BSix Sixth Form College.

Sixth form teachers at a Clapton sixth form college joined those in 25 other institutions across the country to strike over pay and funding yesterday.

The National Education Union (NEU) said the walkout is set to be the first in a “wave of escalating action” over the one per cent pay increase awarded to sixth form teachers as compared to the 2.75 per cent awarded to school teachers.

The union points out teachers overall have taken a “massive hit” in pay since 2010, earning 15 per cent less in real terms, while also seeking to highlight financial pressures leaving students’ services struggling.

BSix student Elizabeth Egoruvwe said: “Every year things are getting harder and harder. For example to get my bursary and free school meals, they ask me for more and more paperwork and then I get less than before.

“It is not fair. I support the teachers demanding more funding for sixth form colleges.”

A 19 September report by the Institute for Fiscal Studies (IFS) showed that the sixth from sector has borne the brunt of cuts to funding in comparison to other areas.

The government has allocated an extra £300 million for the sector for 2020/21, which will still leave its per-student spend over 20 per cent less than its 2010/11 level.

The IFS say it will take £1.1 billion worth of funding to fully reverse the cuts made over the last 10 years.

The college remained open for students to work in yesterday, with BSix principal Kevin Watson regretting the disruption to students’ studies whilst voicing his support for the strike.

Striking staff at BSix. Photograph: Hackney NEU.

He said: “In recent years financial pressures have been the root cause of job losses, cuts to the curriculum and restrictions on what we can spend on a range of facilities in need of modernization.

“Equally, a fall in the salaries of college teachers relative to school teachers has not helped us to continue attracting and retaining the best possible staff.”

The NEU is saying that after redundancies for both teaching and support staff, remaining teachers’ workloads are “intolerable”, with student service cuts hitting counselling, careers advice and extra-curricular enrichment.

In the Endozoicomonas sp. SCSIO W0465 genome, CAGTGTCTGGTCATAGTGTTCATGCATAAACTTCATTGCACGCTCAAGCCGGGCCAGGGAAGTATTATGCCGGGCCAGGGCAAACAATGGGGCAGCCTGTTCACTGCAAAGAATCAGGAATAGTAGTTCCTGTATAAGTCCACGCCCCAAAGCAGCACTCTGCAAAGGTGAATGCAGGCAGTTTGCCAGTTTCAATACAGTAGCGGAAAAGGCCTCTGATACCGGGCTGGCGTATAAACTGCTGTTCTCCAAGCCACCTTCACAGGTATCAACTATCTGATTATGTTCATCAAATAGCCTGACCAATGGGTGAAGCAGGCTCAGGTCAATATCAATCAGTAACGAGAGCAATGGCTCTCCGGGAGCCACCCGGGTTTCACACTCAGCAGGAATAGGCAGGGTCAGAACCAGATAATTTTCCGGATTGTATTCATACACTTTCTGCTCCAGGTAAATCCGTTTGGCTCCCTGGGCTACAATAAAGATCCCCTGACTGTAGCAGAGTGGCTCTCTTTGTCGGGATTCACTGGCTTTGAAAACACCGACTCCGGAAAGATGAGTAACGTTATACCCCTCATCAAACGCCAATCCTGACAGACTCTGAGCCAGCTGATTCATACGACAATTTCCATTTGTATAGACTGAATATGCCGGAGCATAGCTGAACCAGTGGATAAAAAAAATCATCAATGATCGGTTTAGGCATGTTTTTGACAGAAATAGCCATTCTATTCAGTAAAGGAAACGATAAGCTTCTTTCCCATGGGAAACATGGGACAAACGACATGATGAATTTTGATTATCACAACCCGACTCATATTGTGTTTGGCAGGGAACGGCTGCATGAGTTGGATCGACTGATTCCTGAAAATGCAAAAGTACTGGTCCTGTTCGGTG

Jamie Duff of the Hackney branch of the NEU said: ‘Sixth form colleges are on the brink. This government seems intent on destroying these most valuable institutions. They have had their budgets cut year on year.

“If this government is serious about investing in the future why not invest properly in our young people?

“The sixth form college sector and further education play an extremely important role within the education system and we demand that they are properly funded.

“Sixth form college teachers have had enough – they are sick of working more for less. They can see the damage that the funding cuts have done to teachers and students and are striking to defend the sector and the young people they teach.”

The Department for Education has criticised the strike, with cabinet minister Michelle Donelan claiming that the 25 out of 87 colleges coming out on strike showed that the level of support for the NEU’s action was not “wholehearted”.

Donelan said: “It is very disappointing that the NEU has decided to take strike action in sixth form colleges and 16-19 academies.

“The decision to strike is especially discouraging given that we have committed to increasing 16-19 funding in the 2020/21 academic year by £400 million – the biggest injection of new money in a single year since 2010. This is in addition to funding the additional costs of pension schemes in 2020/21.

“We are committed to an ongoing dialogue with the NEU and I have already met with the joint general secretaries to discuss how we can avoid disruptive strike action in the future.”